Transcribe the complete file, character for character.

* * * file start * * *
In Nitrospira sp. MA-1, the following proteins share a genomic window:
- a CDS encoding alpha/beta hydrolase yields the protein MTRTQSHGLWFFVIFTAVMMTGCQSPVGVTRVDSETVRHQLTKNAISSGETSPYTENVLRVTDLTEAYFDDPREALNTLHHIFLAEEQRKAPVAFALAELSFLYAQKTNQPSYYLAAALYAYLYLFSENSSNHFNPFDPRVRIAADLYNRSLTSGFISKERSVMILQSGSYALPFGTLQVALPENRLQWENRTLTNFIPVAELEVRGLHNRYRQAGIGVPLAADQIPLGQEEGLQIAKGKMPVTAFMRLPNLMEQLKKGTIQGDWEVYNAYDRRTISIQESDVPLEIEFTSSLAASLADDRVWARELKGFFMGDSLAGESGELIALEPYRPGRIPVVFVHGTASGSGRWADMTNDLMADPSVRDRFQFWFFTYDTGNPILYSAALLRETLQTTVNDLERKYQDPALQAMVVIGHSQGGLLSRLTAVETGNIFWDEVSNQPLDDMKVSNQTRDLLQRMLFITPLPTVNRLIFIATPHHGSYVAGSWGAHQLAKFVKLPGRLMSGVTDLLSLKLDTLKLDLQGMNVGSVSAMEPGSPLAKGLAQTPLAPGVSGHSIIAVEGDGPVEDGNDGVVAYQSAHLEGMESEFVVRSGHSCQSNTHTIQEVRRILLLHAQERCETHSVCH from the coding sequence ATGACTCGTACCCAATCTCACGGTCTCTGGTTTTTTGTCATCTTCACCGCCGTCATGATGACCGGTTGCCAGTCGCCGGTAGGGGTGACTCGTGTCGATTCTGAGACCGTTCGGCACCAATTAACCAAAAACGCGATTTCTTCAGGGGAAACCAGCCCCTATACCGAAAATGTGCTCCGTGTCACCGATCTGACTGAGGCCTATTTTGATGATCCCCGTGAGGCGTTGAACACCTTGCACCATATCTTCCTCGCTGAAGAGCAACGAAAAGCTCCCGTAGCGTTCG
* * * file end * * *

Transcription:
In Nitrospira sp. MA-1, the following proteins share a genomic window:
- a CDS encoding alpha/beta hydrolase yields the protein MTRTQSHGLWFFVIFTAVMMTGCQSPVGVTRVDSETVRHQLTKNAISSGETSPYTENVLRVTDLTEAYFDDPREALNTLHHIFLAEEQRKAPVAFALAELSFLYAQKTNQPSYYLAAALYAYLYLFSENSSNHFNPFDPRVRIAADLYNRSLTSGFISKERSVMILQSGSYALPFGTLQVALPENRLQWENRTLTNFIPVAELEVRGLHNRYRQAGIGVPLAADQIPLGQEEGLQIAKGKMPVTAFMRLPNLMEQLKKGTIQGDWEVYNAYDRRTISIQESDVPLEIEFTSSLAASLADDRVWARELKGFFMGDSLAGESGELIALEPYRPGRIPVVFVHGTASGSGRWADMTNDLMADPSVRDRFQFWFFTYDTGNPILYSAALLRETLQTTVNDLERKYQDPALQAMVVIGHSQGGLLSRLTAVETGNIFWDEVSNQPLDDMKVSNQTRDLLQRMLFITPLPTVNRLIFIATPHHGSYVAGSWGAHQLAKFVKLPGRLMSGVTDLLSLKLDTLKLDLQGMNVGSVSAMEPGSPLAKGLAQTPLAPGVSGHSIIAVEGDGPVEDGNDGVVAYQSAHLEGMESEFVVRSGHSCQSNTHTIQEVRRILLLHAQERCETHSVCH from the coding sequence ATGACTCGTACCCAATCTCACGGTCTCTGGTTTTTTGTCATCTTCACCGCCGTCATGATGACCGGTTGCCAGTCGCCGGTAGGGGTGACTCGTGTCGATTCTGAGACCGTTCGGCACCAATTAACCAAAAACGCGATTTCTTCAGGGGAAACCAGCCCCTATACCGAAAATGTGCTCCGTGTCACCGATCTGACTGAGGCCTATTTTGATGATCCCCGTGAGGCGTTGAACACCTTGCACCATATCTTCCTCGCTGAAGAGCAACGAAAAGCTCCCGTAGCGTTCG